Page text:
Christy Clark dropped into Vernon and Kelowna today as part of her campaign to replace Gordon Campbell as Liberal leader and B.C. premier. As the heartland of the old Social Credit party, whose relics are an important part of the party’s right of centre coalition, support here is crucial.
I dropped by the Coast Capri hotel to hear what Ms. Clark had to say.
She was very pleasant and energetic and came across as genuinely happy to see the approximately 25 people who came out four days before Christmas to listen to her.
Ms. Clark said a lot about what she thinks is important but she was careful to avoid committing to any specific policy choices should she win the job. She went on about how she saw merit in many proposals, but stopped short of saying she would pursue any of them if elected.
She’s running on a platform of being for jobs and families. She talked a lot about her nine-year-old son, how important he is to her and how even if she becomes premier, she will continue to be heavily involved in his life as a hockey mom (a kind of homage to Sarah Palin.)
“If you elect me your premier, I’m still going to be at hockey rinks five days a week, but sometimes it’s going to be at 6 a.m., so it won’t cut into my work day very much,” she said during her speech from behind a podium. “So, I hope that’s OK with you.”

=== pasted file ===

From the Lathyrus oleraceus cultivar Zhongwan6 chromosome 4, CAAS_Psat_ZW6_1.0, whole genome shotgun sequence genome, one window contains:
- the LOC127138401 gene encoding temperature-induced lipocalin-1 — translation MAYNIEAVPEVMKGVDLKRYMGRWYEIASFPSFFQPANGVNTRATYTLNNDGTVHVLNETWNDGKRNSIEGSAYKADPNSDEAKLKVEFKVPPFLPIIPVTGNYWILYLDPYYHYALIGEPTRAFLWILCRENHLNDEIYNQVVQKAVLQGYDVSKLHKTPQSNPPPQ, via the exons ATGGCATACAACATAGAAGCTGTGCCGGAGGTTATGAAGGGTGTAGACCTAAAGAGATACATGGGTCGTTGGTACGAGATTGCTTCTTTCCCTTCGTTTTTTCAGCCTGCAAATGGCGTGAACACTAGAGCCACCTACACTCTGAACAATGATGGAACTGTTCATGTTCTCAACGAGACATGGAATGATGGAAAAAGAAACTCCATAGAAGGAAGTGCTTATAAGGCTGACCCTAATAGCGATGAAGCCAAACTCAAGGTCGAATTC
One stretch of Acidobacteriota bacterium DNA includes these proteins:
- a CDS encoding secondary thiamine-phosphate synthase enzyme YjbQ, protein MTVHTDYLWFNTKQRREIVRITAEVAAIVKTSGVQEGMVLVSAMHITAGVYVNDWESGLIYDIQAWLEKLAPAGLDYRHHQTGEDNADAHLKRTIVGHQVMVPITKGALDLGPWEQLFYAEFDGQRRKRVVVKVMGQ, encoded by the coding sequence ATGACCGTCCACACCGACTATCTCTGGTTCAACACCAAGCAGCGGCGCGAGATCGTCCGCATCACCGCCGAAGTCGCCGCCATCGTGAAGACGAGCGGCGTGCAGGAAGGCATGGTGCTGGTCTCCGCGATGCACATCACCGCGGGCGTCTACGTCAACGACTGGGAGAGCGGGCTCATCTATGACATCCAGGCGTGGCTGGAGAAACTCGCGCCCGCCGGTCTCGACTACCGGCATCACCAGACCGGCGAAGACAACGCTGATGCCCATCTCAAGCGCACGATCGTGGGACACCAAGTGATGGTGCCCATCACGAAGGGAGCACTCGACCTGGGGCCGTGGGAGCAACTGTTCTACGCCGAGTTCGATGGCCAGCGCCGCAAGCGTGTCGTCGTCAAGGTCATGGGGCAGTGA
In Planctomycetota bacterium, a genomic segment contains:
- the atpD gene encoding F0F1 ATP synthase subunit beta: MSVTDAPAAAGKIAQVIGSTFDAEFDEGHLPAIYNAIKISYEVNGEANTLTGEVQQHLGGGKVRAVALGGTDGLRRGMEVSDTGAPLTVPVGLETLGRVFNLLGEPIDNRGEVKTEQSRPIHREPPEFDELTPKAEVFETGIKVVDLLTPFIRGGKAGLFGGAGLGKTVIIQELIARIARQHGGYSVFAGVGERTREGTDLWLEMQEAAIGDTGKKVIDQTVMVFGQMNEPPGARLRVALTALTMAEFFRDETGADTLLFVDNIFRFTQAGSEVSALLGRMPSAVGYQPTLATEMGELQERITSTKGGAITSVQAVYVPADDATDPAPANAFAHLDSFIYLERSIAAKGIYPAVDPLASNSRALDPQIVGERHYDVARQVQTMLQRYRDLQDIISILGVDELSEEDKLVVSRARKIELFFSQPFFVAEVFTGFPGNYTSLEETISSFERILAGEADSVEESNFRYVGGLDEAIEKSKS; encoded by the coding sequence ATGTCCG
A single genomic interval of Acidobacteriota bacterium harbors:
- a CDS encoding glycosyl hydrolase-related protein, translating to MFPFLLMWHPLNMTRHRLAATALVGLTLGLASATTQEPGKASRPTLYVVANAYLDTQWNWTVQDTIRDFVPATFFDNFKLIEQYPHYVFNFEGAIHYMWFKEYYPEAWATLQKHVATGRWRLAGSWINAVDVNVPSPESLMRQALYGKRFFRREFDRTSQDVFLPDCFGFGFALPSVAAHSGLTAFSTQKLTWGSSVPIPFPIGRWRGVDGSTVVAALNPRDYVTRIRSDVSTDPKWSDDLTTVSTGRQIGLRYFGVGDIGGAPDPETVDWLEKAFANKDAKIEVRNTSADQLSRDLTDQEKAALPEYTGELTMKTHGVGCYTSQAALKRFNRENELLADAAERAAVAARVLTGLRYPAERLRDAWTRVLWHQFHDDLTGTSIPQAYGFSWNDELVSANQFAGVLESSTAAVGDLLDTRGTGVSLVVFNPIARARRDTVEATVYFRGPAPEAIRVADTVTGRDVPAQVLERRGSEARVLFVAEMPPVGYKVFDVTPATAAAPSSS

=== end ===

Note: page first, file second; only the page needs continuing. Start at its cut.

Essentially, Ms. Clark is for empowering families, so they can make the best decisions about how to raise their children for themselves. And while she is in favour of providing lots of different, though unspecified, support for families, the best thing the government can do as far as she is concerned, is to continue along the economic path Gordon Campbell put B.C. on, so that parents can have jobs to earn the money to support their families.
She thinks the HST is a good idea but thinks the government did an atrocious job of introducing it and can understand why people are angry. She added some nuance to her proposal that MLAs should just vote on the HST and scratch the referendum.
Ms. Clark said that if it looks like the referendum is pretty much guaranteed to fail, then MLAs should save the $40 million it would cost to hold it and just quash the HST themselves in the legislature. But if there appears to be a chance the HST can win, then the referendum should go ahead.
Ms. Clark also said she that while she mostly supported what the Liebrals have done since 2001, especially during its first term when she was a part of government, she said there was one thing she regrets. No, it’s not the refusal to pay for already negotiated teacher salary increases between 2002 and 2004 that forced school boards to cut programs and services to their students. And it’s not the Ministry of Children and Family Development layoffs that devastated the ministry’s ability to help children at risk, nor is it the massive welfare cuts that kicked 90,000 people off social assistance.
“It is the cuts that they did at the Ministry of Children and Families, to a little program you may not have heard of called the roots of empathy program,” she said. “And the roots of empathy program, allows the parents of infants to come into classrooms with the infant and let all the children…in an elementary school have a chance to get to know the little baby. And it’s just the most amazing impact that it has.”